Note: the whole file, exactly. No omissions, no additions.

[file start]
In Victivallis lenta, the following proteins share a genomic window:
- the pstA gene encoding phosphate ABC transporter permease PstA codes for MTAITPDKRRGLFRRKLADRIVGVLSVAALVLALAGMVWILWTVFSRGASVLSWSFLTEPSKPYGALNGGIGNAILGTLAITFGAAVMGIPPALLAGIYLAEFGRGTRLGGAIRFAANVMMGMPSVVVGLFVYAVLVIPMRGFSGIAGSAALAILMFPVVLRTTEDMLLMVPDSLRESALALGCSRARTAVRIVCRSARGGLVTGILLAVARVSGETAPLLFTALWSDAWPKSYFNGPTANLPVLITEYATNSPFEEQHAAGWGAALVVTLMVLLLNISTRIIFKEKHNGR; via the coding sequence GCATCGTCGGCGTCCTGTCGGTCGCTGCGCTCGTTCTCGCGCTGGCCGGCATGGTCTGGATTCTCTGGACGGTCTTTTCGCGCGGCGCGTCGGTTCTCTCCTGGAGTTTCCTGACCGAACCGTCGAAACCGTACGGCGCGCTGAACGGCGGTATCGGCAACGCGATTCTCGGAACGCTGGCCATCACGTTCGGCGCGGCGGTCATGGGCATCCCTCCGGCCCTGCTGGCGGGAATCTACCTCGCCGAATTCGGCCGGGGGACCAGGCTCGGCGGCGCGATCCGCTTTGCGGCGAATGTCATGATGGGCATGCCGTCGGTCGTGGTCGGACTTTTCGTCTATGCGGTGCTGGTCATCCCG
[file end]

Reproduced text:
In Victivallis lenta, the following proteins share a genomic window:
- the pstA gene encoding phosphate ABC transporter permease PstA codes for MTAITPDKRRGLFRRKLADRIVGVLSVAALVLALAGMVWILWTVFSRGASVLSWSFLTEPSKPYGALNGGIGNAILGTLAITFGAAVMGIPPALLAGIYLAEFGRGTRLGGAIRFAANVMMGMPSVVVGLFVYAVLVIPMRGFSGIAGSAALAILMFPVVLRTTEDMLLMVPDSLRESALALGCSRARTAVRIVCRSARGGLVTGILLAVARVSGETAPLLFTALWSDAWPKSYFNGPTANLPVLITEYATNSPFEEQHAAGWGAALVVTLMVLLLNISTRIIFKEKHNGR; via the coding sequence GCATCGTCGGCGTCCTGTCGGTCGCTGCGCTCGTTCTCGCGCTGGCCGGCATGGTCTGGATTCTCTGGACGGTCTTTTCGCGCGGCGCGTCGGTTCTCTCCTGGAGTTTCCTGACCGAACCGTCGAAACCGTACGGCGCGCTGAACGGCGGTATCGGCAACGCGATTCTCGGAACGCTGGCCATCACGTTCGGCGCGGCGGTCATGGGCATCCCTCCGGCCCTGCTGGCGGGAATCTACCTCGCCGAATTCGGCCGGGGGACCAGGCTCGGCGGCGCGATCCGCTTTGCGGCGAATGTCATGATGGGCATGCCGTCGGTCGTGGTCGGACTTTTCGTCTATGCGGTGCTGGTCATCCCG